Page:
Featured image Last week, the Senate confirmed Vanita Gupta as Associate Attorney General, the number three position at the Department of Justice. Every Republican Senator except Lisa Murkowski, the Arlen Specter of the Klondike, voted against confirming Gupta. Had Gupta’s nomination been rejected, the post would very likely have been filled by someone equally radical. However, that nominee probably would have been less vicious and less dishonest than Gupta. That’s the downside »

The D.C. statehood gambit

Featured image Democrats seem intent on using the events of January 6 as a sort of Reichstag fire on which they can predicate a one-party state. They have H.R. 1. to federalize election law and facilitate fraudulent voting. They seek to pack the Supreme Court. And they propose turning the District of Columbia into a state. The D.C. statehood gambit has been around for a long time, but it answers to the »

Biden’s radical agenda likely to hit wall

Featured image Joe Biden, or whoever is pulling the strings, has an ambitious agenda. Too ambitious in a well-functioning democracy for a president who squeaked into the White House and whose party holds only half of the Senate seats. There is no mandate for the kind of sweeping change Biden and his handlers desire. One can debate whether ours is a well functioning democracy, but I hope it still functions well enough »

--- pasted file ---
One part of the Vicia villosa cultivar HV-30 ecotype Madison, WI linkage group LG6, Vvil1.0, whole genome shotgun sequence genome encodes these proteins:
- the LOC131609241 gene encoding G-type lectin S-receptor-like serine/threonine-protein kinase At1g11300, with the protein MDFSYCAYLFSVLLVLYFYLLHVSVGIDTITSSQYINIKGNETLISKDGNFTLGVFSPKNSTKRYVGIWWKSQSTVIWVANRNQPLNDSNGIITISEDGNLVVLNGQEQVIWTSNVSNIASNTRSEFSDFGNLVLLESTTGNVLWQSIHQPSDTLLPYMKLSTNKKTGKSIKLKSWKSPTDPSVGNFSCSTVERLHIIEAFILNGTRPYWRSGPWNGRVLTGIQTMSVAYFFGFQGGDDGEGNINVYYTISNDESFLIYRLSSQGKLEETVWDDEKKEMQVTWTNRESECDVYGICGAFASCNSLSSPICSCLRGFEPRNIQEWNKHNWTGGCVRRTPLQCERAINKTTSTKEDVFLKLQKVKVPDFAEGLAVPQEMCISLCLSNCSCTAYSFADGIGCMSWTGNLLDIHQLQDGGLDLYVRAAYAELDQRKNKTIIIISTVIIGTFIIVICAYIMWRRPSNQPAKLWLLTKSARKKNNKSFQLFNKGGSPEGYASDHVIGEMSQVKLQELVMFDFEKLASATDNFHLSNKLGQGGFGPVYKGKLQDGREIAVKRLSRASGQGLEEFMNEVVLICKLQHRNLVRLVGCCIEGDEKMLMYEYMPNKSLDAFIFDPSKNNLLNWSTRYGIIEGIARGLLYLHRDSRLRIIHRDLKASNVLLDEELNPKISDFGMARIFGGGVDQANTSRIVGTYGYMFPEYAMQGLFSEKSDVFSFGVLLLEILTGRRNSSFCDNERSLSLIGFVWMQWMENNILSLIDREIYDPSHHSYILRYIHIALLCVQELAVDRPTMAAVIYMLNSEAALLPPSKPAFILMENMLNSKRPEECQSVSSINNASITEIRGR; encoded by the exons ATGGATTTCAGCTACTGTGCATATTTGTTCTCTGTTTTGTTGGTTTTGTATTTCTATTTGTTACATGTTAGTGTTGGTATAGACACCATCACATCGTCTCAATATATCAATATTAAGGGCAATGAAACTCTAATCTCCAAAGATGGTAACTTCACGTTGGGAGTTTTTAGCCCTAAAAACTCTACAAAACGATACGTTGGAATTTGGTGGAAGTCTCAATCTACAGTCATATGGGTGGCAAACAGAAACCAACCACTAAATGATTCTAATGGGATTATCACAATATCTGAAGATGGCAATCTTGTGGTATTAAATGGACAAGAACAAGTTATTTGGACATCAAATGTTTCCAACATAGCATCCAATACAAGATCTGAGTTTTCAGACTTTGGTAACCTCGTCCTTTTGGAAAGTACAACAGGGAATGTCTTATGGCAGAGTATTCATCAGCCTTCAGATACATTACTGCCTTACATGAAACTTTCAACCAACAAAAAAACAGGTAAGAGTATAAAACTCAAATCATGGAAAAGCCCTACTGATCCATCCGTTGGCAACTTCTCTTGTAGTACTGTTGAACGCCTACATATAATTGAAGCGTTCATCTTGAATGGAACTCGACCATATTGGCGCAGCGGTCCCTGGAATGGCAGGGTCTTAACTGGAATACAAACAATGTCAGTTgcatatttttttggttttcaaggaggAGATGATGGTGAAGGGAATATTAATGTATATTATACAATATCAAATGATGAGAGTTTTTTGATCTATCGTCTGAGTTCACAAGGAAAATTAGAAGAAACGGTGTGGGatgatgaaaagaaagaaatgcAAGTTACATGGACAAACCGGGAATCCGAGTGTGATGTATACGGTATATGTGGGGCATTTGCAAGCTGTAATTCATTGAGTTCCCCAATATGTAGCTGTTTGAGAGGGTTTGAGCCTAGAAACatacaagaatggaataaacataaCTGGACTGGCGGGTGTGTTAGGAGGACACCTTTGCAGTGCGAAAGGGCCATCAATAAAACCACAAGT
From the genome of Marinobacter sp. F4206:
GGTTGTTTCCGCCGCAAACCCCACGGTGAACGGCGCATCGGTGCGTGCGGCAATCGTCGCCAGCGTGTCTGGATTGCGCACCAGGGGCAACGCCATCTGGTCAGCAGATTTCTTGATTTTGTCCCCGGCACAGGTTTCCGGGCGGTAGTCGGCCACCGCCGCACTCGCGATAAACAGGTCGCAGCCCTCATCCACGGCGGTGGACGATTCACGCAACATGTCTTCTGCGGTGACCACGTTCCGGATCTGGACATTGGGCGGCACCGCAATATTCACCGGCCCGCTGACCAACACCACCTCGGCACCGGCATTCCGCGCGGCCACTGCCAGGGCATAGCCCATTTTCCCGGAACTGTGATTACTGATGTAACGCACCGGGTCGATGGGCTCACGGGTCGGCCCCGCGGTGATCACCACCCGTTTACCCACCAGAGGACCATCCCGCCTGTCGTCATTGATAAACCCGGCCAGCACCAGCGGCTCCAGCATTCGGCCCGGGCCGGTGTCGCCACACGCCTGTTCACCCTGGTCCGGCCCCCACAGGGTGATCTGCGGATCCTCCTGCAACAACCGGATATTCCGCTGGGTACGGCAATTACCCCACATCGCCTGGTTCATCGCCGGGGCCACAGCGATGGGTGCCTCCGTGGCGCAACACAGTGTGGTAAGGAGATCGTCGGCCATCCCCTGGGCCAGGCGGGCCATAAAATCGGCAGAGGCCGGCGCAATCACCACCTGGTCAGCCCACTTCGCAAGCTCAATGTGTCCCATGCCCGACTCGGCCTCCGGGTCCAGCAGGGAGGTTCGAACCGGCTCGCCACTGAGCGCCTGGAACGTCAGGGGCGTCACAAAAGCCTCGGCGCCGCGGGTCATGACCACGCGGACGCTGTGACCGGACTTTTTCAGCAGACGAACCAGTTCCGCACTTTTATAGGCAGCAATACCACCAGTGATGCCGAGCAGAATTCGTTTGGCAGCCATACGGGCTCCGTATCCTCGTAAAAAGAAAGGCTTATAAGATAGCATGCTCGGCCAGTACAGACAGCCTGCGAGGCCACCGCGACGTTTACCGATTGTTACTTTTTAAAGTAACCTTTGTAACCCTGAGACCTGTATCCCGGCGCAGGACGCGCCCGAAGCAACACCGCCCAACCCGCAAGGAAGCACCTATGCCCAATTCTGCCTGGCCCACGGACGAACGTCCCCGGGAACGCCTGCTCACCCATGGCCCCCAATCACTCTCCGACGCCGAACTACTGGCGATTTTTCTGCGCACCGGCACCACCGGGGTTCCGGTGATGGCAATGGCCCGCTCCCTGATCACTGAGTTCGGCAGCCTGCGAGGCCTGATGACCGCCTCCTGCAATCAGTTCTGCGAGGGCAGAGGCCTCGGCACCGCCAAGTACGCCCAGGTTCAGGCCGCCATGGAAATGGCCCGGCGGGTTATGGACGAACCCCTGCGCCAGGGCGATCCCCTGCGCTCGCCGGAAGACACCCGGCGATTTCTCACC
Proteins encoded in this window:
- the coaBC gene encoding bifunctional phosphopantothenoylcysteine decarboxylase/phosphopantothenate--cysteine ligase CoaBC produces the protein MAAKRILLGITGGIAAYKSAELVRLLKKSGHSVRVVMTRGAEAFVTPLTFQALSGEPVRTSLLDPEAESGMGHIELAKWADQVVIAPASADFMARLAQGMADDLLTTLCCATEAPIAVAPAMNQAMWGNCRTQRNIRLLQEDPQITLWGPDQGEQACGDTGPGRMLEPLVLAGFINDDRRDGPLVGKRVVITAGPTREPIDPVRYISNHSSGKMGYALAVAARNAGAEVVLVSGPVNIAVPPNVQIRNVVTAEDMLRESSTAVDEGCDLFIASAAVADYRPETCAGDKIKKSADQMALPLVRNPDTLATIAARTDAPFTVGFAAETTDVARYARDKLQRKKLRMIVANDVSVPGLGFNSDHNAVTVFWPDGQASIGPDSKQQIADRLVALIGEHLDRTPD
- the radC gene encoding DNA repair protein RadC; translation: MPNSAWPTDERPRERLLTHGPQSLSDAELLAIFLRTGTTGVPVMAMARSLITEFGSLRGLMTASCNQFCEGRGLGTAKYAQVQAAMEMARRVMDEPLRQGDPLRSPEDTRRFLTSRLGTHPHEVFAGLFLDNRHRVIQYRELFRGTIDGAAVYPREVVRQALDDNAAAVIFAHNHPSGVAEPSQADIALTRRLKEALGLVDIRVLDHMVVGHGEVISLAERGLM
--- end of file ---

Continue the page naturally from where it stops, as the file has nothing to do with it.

What To Watch Today

Featured image Two events are worth watching today—one a small detail that may morph into a significant detail, and the second a new angle on Gov. Cuomo’s mounting political troubles that may yet force his resignation or ouster from office. First, the Senate. Some time today—perhaps by the time this item goes live—the Senate will get a ruling from the Senate parliamentarian, Elizabeth MacDonough, on whether the $15 minimum wage proposal can »

Democrats play the race card on behalf of Tanden and Becerra [UPDATED: AOC chimes in]

Featured image One side benefit of the defeat of Neera Tanden’s nomination (if that’s what ends up happening) is the enjoyment of watching identity politics bean-counters explode in anger, making fools of themselves in the process. Rep. Judy Chu, head of the Congressional Asian Pacific American Caucus, and her colleague Rep. Grace Meng claim to detect a double standard in the opposition to Tanden (who is Asian, but not Asian Pacific, for »